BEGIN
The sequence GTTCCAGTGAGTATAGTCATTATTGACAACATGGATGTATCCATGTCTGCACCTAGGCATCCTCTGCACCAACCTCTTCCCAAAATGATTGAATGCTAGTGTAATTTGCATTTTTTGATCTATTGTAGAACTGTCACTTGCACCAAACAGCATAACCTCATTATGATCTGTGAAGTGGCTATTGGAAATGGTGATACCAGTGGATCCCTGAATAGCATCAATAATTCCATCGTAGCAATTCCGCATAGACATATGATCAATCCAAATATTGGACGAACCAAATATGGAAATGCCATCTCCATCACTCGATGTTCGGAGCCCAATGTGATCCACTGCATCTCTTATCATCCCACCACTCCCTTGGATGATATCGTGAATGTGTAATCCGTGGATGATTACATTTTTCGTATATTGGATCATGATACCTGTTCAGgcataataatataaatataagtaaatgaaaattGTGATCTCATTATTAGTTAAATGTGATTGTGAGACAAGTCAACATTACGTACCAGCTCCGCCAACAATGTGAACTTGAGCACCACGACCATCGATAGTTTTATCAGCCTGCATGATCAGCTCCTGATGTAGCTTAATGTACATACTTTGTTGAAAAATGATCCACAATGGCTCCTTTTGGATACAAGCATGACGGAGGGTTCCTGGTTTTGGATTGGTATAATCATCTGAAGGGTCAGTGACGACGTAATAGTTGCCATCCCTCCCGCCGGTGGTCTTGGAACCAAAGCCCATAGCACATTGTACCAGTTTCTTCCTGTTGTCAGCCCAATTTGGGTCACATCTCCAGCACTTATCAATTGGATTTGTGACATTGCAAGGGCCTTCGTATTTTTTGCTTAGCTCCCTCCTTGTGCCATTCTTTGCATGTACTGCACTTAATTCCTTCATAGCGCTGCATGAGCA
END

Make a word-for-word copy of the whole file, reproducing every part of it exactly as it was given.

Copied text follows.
The sequence GTTCCAGTGAGTATAGTCATTATTGACAACATGGATGTATCCATGTCTGCACCTAGGCATCCTCTGCACCAACCTCTTCCCAAAATGATTGAATGCTAGTGTAATTTGCATTTTTTGATCTATTGTAGAACTGTCACTTGCACCAAACAGCATAACCTCATTATGATCTGTGAAGTGGCTATTGGAAATGGTGATACCAGTGGATCCCTGAATAGCATCAATAATTCCATCGTAGCAATTCCGCATAGACATATGATCAATCCAAATATTGGACGAACCAAATATGGAAATGCCATCTCCATCACTCGATGTTCGGAGCCCAATGTGATCCACTGCATCTCTTATCATCCCACCACTCCCTTGGATGATATCGTGAATGTGTAATCCGTGGATGATTACATTTTTCGTATATTGGATCATGATACCTGTTCAGgcataataatataaatataagtaaatgaaaattGTGATCTCATTATTAGTTAAATGTGATTGTGAGACAAGTCAACATTACGTACCAGCTCCGCCAACAATGTGAACTTGAGCACCACGACCATCGATAGTTTTATCAGCCTGCATGATCAGCTCCTGATGTAGCTTAATGTACATACTTTGTTGAAAAATGATCCACAATGGCTCCTTTTGGATACAAGCATGACGGAGGGTTCCTGGTTTTGGATTGGTATAATCATCTGAAGGGTCAGTGACGACGTAATAGTTGCCATCCCTCCCGCCGGTGGTCTTGGAACCAAAGCCCATAGCACATTGTACCAGTTTCTTCCTGTTGTCAGCCCAATTTGGGTCACATCTCCAGCACTTATCAATTGGATTTGTGACATTGCAAGGGCCTTCGTATTTTTTGCTTAGCTCCCTCCTTGTGCCATTCTTTGCATGTACTGCACTTAATTCCTTCATAGCGCTGCATGAGCA